The Easiest Way to Help a Loved One With a Mental Illness


I’ve had the unique, and unfortunate, opportunity of experiencing mental illness from three perspectives: as a student studying psychology, as a supportive and concerned friend and as a person with depression and anxiety. When you’re experiencing these illnesses, it’s difficult to vocalize exactly how you feel and how the people around you can help. So when asked to explain those things by well-meaning friends, I find myself flustered and at a loss for answers.

One afternoon over coffee with a friend, the topic of depression came up. My friend told me, extremely concerned, that she wasn’t sure what to say when someone confides in her about their mental health. This wasn’t the first time a friend had expressed that same concern. Her words, mixed with her worry, played on my mind until my next appointment with my psychologist. I explained to her the difficulty of talking openly about depression and anxiety when I knew how worrisome it was for those hearing it. I asked her what I was supposed to say when asked how to care for a friend with a mental illness. My psychologist posed a simple and concise question in response: how would you care for a friend who has the flu?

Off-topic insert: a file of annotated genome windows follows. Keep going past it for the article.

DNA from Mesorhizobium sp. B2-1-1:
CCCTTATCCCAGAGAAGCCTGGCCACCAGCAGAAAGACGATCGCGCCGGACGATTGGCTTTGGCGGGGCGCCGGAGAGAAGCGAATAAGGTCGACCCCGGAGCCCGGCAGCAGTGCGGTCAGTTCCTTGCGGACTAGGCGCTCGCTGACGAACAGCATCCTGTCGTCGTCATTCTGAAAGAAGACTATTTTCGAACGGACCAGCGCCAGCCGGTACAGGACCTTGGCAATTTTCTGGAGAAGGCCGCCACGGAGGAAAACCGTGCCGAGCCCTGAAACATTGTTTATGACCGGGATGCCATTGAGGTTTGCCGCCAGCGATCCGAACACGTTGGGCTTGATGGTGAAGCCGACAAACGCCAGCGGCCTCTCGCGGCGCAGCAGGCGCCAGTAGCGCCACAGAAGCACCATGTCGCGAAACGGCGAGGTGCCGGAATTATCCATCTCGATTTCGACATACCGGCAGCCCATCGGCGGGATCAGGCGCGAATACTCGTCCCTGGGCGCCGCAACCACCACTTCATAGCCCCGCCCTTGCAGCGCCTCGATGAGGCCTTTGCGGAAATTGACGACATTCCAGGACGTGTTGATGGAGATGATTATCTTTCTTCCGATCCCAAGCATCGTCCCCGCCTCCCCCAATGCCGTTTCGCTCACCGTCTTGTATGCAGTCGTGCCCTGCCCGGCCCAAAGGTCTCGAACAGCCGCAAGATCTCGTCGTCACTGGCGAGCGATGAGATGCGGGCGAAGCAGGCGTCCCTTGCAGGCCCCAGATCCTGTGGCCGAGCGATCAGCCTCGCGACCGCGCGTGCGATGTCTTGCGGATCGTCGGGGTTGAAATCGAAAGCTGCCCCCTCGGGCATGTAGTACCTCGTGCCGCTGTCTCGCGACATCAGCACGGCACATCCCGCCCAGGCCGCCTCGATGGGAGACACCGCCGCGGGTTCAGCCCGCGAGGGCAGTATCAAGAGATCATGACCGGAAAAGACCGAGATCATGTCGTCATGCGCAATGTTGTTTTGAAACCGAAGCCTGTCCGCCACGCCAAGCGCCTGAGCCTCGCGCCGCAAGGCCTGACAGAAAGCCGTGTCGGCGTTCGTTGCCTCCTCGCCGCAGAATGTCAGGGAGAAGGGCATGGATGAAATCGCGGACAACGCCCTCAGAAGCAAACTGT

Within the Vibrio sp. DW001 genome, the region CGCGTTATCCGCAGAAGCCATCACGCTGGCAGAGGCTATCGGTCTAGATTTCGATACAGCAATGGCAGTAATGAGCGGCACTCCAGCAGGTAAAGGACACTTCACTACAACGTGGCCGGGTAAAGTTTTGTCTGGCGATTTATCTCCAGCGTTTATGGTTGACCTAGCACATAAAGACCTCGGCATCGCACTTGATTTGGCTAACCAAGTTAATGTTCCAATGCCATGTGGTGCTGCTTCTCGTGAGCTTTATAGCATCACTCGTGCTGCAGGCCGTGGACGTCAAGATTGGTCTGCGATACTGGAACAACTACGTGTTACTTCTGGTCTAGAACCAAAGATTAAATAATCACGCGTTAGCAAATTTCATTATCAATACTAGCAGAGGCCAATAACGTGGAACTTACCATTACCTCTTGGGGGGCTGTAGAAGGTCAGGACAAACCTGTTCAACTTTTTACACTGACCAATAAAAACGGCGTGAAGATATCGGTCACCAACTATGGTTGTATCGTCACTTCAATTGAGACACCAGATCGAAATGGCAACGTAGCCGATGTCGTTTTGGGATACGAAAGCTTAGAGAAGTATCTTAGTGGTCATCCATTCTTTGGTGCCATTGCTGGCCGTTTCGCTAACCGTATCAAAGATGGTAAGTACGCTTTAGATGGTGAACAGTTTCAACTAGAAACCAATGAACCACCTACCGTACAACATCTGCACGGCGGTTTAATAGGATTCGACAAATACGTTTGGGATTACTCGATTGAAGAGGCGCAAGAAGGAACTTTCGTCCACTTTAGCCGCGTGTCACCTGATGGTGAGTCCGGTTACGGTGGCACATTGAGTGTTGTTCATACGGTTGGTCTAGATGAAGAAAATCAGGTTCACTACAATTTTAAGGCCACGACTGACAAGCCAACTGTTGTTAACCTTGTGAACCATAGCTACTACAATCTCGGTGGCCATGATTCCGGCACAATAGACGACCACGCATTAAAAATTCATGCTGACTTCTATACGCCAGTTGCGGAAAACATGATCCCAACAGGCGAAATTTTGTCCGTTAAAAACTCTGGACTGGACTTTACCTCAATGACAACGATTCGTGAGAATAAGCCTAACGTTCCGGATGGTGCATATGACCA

I don’t believe caring for a friend with a mental illness needs to be approached any differently than caring for a friend with a physical one. If your friend had the flu you wouldn’t think twice about checking in on them, cooking them dinner if they weren’t up to it or offering to keep them company even if they were too sick to talk. Why does it need to be any different for depression or anxiety?

The best way to help someone who is sick is just to be there for them, and let them know they aren’t alone and that you care. More often than not, people just want someone to listen and not judge. To know that someone is there for them while they recover. They aren’t expecting you to cure their flu.

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